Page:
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Contrary to popular belief, * Lorem Ipsum * is not simply random text. It has roots in a piece of classical Latin literature from 45 BC, making it over 2000 years old. Richard McClintock, a Latin professor at Hampden-Sydney College in Virginia, looked up one of the more obscure Latin words, consectetur, from a Lorem Ipsum passage, and going through the cites of the word in classical literature, discovered the undoubtable source. Lorem Ipsum comes from sections 1.10.32 and 1.10.33 of “de Finibus Bonorum et Malorum” (The Extremes of Good and Evil) by Cicero, written in 45 BC. This book is a treatise on the theory of ethics, very popular during the Renaissance. The first line of Lorem Ipsum, “Lorem ipsum dolor sit amet..”, comes from a line in section 1.10.32.

The standard chunk of Lorem Ipsum used since the 1500s is reproduced below for those interested. Sections 1.10.32 and 1.10.33 from “de Finibus Bonorum et Malorum” by Cicero are also reproduced in their exact original form, accompanied by English versions from the 1914 translation by H. Rackham.

Liveaboard vs Cruising: The Problem with Stuff

One week and counting.

After originally planning to drive, we’ve decided to fly out to the coast and should once again be on board Never for Ever late in the day next Thursday. I can’t wait. Still no decisions on where we are going cruising, but Yahtzee is heading up the west side of the Island and I am green with envy. Maybe not this year, but dammit it’s on the list.

Moving Stuff

Unfortunately the decision to fly has introduced a few wrinkles. When we left the boat last June we put  bunch of our stuff into storage, but a bunch more stuff came home with us with the intent to take it back this spring. And on top of that I picked up some gear for my Pacific coast trip. We’d planned to haul it all back out with us in the car — I’d actually bought the bloody hatchback specifically for that purpose. But now, given the airlines current baggage policies and the added fact we are taking a float plane from YVR to Nanaimo, my well-planned gear and provision lists are out the window and we are back to square one.

So now I am going through everything and rating each between 1 and 3 to indicate their relative importance. 1’s will definitely be coming, 2’s will be fit in according to space and 3’s will most likely be staying behind.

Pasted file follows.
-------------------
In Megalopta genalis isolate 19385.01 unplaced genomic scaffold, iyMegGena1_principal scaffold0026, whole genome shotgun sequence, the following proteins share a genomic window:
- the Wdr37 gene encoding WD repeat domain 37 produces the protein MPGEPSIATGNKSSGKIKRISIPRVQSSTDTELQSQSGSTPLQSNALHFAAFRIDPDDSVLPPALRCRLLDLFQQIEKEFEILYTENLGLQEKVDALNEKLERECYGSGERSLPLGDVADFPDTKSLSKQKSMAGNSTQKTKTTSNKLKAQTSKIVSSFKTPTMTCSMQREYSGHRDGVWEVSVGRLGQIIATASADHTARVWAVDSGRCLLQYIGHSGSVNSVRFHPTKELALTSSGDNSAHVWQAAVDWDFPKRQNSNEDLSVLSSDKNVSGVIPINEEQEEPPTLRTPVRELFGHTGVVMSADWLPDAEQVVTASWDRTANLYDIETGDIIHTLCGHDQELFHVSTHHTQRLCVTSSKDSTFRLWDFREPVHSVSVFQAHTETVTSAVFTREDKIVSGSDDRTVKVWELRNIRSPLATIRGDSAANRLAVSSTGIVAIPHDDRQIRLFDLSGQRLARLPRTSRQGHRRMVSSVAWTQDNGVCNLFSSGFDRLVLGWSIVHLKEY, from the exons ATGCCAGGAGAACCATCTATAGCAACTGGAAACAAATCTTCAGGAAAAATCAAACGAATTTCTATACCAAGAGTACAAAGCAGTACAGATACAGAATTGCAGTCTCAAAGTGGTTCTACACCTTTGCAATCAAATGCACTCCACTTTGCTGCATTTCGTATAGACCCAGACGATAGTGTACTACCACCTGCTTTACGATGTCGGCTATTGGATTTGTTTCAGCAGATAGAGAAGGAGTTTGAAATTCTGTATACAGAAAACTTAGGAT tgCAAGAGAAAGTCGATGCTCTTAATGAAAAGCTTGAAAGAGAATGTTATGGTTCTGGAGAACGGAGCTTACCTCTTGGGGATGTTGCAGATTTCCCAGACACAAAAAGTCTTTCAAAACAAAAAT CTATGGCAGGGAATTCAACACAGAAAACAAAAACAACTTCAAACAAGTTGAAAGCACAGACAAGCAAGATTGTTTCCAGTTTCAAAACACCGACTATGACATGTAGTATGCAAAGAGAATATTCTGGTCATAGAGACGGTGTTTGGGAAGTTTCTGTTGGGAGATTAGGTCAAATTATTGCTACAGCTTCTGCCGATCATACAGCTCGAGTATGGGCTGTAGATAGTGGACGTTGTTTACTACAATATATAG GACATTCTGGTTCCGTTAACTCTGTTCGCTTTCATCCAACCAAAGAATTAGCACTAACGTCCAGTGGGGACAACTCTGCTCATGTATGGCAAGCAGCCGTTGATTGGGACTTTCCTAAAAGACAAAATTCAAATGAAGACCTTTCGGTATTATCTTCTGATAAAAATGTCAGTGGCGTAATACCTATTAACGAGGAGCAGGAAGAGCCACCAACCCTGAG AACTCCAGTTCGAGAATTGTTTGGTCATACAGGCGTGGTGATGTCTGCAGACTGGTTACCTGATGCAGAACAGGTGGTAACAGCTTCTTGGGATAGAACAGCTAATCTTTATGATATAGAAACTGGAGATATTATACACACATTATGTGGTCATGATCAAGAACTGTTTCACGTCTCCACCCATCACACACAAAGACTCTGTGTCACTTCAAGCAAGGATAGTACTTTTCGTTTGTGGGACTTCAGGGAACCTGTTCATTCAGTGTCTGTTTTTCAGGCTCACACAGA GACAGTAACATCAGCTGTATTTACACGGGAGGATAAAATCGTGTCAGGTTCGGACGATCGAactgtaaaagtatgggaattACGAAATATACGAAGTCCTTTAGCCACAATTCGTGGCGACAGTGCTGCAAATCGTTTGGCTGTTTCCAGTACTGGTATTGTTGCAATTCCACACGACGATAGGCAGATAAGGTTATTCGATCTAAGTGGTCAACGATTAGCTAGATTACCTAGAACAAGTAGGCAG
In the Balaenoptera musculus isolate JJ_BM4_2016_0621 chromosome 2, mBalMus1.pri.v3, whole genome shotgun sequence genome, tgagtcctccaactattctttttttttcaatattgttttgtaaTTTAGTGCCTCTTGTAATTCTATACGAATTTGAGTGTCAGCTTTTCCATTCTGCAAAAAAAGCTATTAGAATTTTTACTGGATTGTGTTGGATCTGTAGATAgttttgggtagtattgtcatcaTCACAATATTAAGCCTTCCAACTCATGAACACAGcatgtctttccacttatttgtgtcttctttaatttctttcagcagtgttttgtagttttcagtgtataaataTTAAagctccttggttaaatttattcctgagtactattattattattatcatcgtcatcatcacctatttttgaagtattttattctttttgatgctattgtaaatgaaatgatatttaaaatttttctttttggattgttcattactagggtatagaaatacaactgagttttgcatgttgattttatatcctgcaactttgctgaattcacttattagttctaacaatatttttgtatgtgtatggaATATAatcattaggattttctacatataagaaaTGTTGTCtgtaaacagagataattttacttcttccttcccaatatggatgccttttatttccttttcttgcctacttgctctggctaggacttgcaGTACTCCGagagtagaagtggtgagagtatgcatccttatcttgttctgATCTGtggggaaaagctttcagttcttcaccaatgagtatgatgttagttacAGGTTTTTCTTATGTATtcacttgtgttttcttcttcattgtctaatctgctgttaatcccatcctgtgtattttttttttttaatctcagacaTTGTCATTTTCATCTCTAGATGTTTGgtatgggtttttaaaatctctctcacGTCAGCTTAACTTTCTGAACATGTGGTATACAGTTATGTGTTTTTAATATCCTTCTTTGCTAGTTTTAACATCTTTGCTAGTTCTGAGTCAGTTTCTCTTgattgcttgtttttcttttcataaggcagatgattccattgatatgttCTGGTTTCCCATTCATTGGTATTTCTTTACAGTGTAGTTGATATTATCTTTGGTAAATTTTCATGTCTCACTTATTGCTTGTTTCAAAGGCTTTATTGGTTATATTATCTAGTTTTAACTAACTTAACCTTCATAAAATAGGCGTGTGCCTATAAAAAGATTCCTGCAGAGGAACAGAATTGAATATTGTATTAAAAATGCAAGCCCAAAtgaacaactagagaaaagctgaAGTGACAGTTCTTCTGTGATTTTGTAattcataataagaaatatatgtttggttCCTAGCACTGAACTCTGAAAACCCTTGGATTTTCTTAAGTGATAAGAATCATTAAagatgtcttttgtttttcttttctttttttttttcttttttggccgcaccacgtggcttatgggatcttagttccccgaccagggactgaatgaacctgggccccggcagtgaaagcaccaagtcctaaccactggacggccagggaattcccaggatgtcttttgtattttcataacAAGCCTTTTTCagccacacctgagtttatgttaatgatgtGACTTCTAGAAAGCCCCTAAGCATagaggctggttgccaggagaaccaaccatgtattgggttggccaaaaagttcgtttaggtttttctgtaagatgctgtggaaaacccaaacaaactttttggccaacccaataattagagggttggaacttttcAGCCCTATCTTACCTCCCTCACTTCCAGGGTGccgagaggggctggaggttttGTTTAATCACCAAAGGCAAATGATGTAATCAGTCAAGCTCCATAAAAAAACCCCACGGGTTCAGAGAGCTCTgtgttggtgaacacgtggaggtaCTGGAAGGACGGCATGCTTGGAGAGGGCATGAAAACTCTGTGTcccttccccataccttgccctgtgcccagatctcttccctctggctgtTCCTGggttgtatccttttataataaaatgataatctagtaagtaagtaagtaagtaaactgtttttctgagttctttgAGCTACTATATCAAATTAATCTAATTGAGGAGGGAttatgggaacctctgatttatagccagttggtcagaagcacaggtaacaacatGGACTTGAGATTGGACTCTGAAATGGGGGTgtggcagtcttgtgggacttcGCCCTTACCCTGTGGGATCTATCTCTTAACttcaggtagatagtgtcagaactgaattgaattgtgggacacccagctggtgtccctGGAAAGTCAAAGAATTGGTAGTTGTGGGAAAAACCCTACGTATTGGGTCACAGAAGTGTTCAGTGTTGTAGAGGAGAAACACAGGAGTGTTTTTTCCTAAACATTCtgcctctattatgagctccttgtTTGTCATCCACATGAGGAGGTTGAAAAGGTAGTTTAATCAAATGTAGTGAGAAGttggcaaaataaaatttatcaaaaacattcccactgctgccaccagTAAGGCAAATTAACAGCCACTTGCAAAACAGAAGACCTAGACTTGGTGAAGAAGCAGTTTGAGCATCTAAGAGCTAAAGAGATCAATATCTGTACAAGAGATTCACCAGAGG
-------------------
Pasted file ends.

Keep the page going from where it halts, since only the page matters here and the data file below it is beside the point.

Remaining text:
What’s The Problem

So what’s the big deal?  Never for Ever is now a charter boat and she comes with everything one needs. Right?

And there-in lies the real topic of this post. The boat certainly does come with everything for a successful vacation and, with the added benefit of our personal blankets, linens, and various kitchen doodads we left in storage, it should be comfortable enough. But the crux is the question of how comfortable is comfortable enough? After spending a whole year aboard we grew to have certain minimum standards and expectations. Two frypans for instance. I learned to prepare a lot of things using the two pan method and now there is only one left aboard.  Oh and my Staub casserole dish, clay garlic pot, and good cutting board all make life easier. And my good knives … And that’s just the galley. I have a bunch of new books I wanted to bring out, some comfort items like bath mats, extra sheets and pillowcases, my favourite pillow, and sundries like a better first aid kit and a new sewing kit. Then there is the cordage, clips and other bits of hardware I had intended on bringing out. Add in our personal gear for two months and it’s just not all going to fit in the 35 lbs each we are allowed by Seair.

Some things are just minor (in)conveniences, our favourite blanket and laptop stand that make watching movies in the evenings a bit more comfie or some extra soft bath towels, but then I’ve got my new sailing boots, coastal jacket, and water walkers along with cold weather gear like long johns, scarves, gloves and rain gear which are bit more important. I had also intended to bring our small inverter, a spare set of binoculars, a few new LED emergency lights and a new Canadian flag.